The Aggies’ upset résumé hinges on the effectiveness of the aggressive man-to-man defense that Coach Chris Jans imported from Wichita State, where he was a special assistant to Coach Gregg Marshall. Opponents manage to produce an effective field goal rate of just 45.5 percent against New Mexico State, a byproduct of the WAC squad’s swarming defense that seeks to deny ballhandlers — rather than pressure them. And should an opposing player break free and attack the rim, the Aggies held opponents to converting only 50.7 percent of their shots around the bucket, a significant drop from the pre-Jans-era Aggies of a season ago, who allowed 58.6 percent.

Key to New Mexico State’s defensive intensity are Sidy N’Dir, a junior guard and the squad’s best on-ball defender, and Jemerrio Jones, a 6-5 forward who grabs 37.1 percent of opponents’ misses. The Aggies thrive on forcing teams into attempting off-balance shots while ensuring there are no second-chance buckets. Facing Clemson (missing Donte Grantham, its most efficient scorer) and potentially Auburn (a listless 1.03 points per possession in the past four games), the WAC tournament winner is poised for a defense-driven Sweet 16 run.

No. 14 Bucknell

Round 1: No. 3 Michigan State

Round 2: No. 6 TCU/No. 11 Syracuse/No. 11 Arizona State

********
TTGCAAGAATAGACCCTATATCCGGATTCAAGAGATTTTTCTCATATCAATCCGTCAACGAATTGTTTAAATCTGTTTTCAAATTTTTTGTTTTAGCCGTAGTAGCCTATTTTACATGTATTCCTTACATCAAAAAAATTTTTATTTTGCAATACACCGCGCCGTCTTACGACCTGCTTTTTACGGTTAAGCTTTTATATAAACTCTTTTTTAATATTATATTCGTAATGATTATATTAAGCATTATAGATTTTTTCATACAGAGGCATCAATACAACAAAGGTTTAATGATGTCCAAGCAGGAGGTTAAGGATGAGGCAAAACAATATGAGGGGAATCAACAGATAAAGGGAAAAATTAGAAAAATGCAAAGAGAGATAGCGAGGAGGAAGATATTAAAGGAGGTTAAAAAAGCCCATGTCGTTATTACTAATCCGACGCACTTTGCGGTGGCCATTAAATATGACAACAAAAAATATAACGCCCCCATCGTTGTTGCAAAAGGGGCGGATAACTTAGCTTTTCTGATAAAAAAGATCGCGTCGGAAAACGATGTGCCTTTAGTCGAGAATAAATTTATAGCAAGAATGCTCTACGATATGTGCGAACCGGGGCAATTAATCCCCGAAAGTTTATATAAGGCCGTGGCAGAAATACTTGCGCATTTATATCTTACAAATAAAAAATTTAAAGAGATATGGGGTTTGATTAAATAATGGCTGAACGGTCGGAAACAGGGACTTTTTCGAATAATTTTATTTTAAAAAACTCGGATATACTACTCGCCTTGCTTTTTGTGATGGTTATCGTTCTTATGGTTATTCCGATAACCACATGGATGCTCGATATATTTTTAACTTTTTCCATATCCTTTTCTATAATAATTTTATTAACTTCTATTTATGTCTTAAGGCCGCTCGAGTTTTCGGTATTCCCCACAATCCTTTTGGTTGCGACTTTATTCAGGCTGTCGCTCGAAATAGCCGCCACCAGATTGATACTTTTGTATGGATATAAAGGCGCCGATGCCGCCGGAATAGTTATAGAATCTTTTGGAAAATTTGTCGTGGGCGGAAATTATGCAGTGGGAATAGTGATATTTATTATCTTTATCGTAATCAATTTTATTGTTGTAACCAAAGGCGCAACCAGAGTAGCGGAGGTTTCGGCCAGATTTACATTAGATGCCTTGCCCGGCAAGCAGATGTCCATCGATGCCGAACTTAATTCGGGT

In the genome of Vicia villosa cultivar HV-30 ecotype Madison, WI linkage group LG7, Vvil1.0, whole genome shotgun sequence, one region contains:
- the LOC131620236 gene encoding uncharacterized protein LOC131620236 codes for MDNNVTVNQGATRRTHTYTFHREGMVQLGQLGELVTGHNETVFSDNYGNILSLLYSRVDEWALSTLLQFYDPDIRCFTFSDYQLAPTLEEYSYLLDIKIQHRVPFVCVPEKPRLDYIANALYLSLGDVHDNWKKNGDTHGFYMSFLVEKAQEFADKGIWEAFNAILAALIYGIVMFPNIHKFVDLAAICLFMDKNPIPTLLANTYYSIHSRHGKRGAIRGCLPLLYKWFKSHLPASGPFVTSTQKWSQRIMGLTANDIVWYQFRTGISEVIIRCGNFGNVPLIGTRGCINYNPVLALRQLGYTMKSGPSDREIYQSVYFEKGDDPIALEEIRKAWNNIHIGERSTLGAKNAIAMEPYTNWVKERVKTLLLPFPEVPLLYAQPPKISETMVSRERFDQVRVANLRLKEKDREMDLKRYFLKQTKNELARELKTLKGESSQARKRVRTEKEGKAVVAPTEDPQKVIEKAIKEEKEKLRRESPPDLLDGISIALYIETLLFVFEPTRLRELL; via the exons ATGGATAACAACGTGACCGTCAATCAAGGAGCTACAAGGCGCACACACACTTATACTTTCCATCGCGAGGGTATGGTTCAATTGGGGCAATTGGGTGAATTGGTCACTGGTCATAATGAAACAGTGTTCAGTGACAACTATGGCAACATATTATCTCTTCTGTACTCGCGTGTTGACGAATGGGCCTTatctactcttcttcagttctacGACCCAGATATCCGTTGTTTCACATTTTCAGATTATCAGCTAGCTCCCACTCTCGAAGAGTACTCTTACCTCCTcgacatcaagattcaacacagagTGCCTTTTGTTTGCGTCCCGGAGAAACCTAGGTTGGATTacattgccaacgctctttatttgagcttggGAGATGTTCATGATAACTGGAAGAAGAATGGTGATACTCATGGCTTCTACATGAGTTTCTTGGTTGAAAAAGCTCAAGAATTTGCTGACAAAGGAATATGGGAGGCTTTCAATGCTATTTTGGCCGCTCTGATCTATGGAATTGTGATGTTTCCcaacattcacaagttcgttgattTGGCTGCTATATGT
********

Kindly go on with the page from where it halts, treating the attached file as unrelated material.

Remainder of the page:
Only three NCAA tournament squads return a higher percentage of minutes from a season ago than the Bison (77.2 percent), whose upset bid against West Virginia in 2017 was cut short by six points. The team’s returning core, which includes Zach Thomas, Nana Foulland and Stephen Brown, is primed to dethrone a favorite. Upon first glance, the Patriot League auto-bid winner doesn’t seem overly intimidating, but look deeper and you’ll notice Bucknell, which played an aggressive nonconference schedule (losses to North Carolina, Maryland and Arkansas), efficiently scores by creating gaps within the opponent’s defense and scoring on the interior (55.2 percent).

Most important will be whether Bucknell can keep the Spartans from scoring in transition: Per Synergy Sports, 18.5 percent of MSU’s plays are the result of a fast break, and the Big Ten squad scores 1.11 points per possession, relying on those open-court buckets to swing momentum.

No. 16 Penn

Round 1: No. 1 Kansas

Round 2: No. 8 Seton Hall/No. 9 North Carolina State

We know a No. 16 seed has never beaten a top seed, let alone reached the Sweet 16, but hear us out — lacking any offensive consistency on the interior, Kansas has become extremely reliant on scoring from beyond the arc. Roughly 42 percent of its attempts are three-pointers (a high for Bill Self at KU), and among Penn’s greatest skills is nullifying the opponent’s perimeter offense. Not only do opponents attempt a scant 33 percent from deep, but those same teams convert just 29.6 percent of their shots (the nation’s second-best defensive three-point percentage). The Quakers’ defense is twofold: thoroughly chase an opponent off the three-point line and then, should an opening occur, aggressively contest the shot.

Plus, Penn isn’t your typical No. 16 seed — the team’s KenPom ranking is No. 127, which positions Steve Donahue’s squad as KenPom’s highest ranking 16 seed since 2002 — and if the Ivy’s auto bid winner can limit the Jayhawks’ three-point barrage, we could witness history.